In time for spring cleaning season and quarantine, here’s a guide to help keep your home and surroundings safe and virus-free.
With all of us spending more time indoors, it’s the best time to schedule a general cleaning. This can be a big task depending on the size of your house. Also, clutter may have piled up during winter. Here are a few tips to make it manageable for you and your cleaning crew:
Make it a family activity
Set a weekend to have a family cleaning day. Make it more fun by:
- turning on some upbeat music
- having yummy food and drinks for breaks
- creating silly games like a contest for the cleanest room or a scavenger hunt
- taking family photos which you can post on social media as a way to show family and friends how you’re coping with the pandemic.
Make sure to equip family members with proper protection and safe cleaning implements. You may need gloves and masks especially if there are family members who have allergies. Remind them not to touch their faces and to wash their hands often especially after cleaning and before eating.
Organization is key
Prioritize on clearing out junk and having proper places for things. It will be easier to maintain order when you have shelves, cabinets or bins to hold items. For example, have baskets for kids’ toys or dirty clothes, and assign areas in their room for books and other school stuff. It will be easier to clean and sanitize without clutter.
Take charge of common areas
This will include the kitchen, living room and bathrooms. These areas need deep cleaning as they are frequently used and can be breeding grounds for bacteria and viruses. The first step is to dispose of old containers, expired products, bills, flyers and other junk. Clean your pantry to make room for supplies (it’s advised that we shop for one to two weeks). Use a damp rag rather than a feather duster when cleaning to prevent releasing dust and viruses into the air. Follow the tips below to sanitize using disinfectants.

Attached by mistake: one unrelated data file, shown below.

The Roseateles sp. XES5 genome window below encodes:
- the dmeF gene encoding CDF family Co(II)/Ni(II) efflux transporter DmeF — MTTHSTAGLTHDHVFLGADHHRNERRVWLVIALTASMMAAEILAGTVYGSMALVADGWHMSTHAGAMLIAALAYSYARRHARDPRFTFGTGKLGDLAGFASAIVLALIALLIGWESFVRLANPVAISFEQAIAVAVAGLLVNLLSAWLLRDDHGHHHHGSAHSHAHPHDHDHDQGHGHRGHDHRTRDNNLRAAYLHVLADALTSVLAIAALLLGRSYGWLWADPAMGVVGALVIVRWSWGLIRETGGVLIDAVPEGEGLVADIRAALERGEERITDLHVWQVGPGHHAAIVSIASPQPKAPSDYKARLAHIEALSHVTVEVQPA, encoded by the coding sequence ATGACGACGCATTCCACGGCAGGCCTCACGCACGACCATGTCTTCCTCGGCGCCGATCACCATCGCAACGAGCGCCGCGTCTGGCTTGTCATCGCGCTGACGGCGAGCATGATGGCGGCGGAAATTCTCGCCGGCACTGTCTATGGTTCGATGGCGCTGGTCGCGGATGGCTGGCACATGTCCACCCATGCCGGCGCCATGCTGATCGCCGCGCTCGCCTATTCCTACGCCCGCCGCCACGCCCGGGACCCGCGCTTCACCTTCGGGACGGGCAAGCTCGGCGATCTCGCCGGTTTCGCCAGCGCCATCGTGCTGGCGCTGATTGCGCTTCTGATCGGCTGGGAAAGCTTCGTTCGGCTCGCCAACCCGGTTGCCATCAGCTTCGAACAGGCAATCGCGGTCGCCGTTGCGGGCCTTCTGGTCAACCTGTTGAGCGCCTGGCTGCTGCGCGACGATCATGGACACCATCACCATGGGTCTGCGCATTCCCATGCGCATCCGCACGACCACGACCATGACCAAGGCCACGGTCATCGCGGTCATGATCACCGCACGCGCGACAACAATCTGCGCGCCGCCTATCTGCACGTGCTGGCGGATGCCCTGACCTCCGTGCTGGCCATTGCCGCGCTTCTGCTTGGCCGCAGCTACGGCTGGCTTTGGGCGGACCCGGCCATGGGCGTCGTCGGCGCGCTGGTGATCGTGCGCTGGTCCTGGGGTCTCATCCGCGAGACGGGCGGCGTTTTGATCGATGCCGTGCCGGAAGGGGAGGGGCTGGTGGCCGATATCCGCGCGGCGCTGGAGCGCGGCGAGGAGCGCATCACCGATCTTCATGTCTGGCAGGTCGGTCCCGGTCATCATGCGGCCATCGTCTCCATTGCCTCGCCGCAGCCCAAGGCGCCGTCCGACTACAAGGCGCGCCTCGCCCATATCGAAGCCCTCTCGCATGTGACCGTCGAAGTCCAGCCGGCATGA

What cleaning supplies will help combat COVID-19? UC San Diego Health. For Health Canada-approved products for fighting COVID-19, go to: Hard-surface disinfectants and hand sanitizers (COVID-19)
Special treatment for often used surfaces
There’s no definitive study yet on how long the virus causing COVID-19 lives but evidence suggests that it can live on hard surfaces from 24 hours to three days. These include frequently touched objects such as doorknobs, handrails, light switches, cabinet handles, tables, countertops and electronics. Here’s how to clean and sanitize them:
- Use safe products – Use only approved hard-surface disinfectants that have a Drug Identification Number. This is an eight-digit number assigned by Health Canada that confirms that the product is approved and safe for use in Canada.
- Read and follow product directions – Some products need enough contact time to kill germs and viruses for them to work. This is why it is important to read and follow the manufacturer’s instructions for safe use. Apply products like sprays and bleach in a well-ventilated area and use gloves to apply cleaning and disinfecting products.
- Prefer damp cleaning methods – Use a damp rag or mop when cleaning. Sweeping or dusting can distribute virus droplets in the air.
- Dispose of contaminated cleaning items properly – Put mop heads and cloths in a lined trash bin before throwing away with regular waste. Reusable cleaning items should be washed with laundry soap and hot water.
- Wash your hands thoroughly after – Wash your hands for at least 20 seconds with soap and water after removing and throwing away your gloves.
- Clean and disinfect often – Frequently touched surfaces should be cleaned and disinfected more often. Consider providing disinfecting wipes to family members for use on their electronics, doorknobs, tables and on other frequently touched surfaces in their room.
Enjoy spring cleaning and stay healthy and safe everyone!
Sources: Cleaning and disinfecting public spaces (COVID-19), Government of Canada; Cleaning and disinfection for households, CDC; and Coronavirus can last on surfaces for days – experts say cleaning is the key, Arti Patel, Global News. Accessed March 31, 2020.
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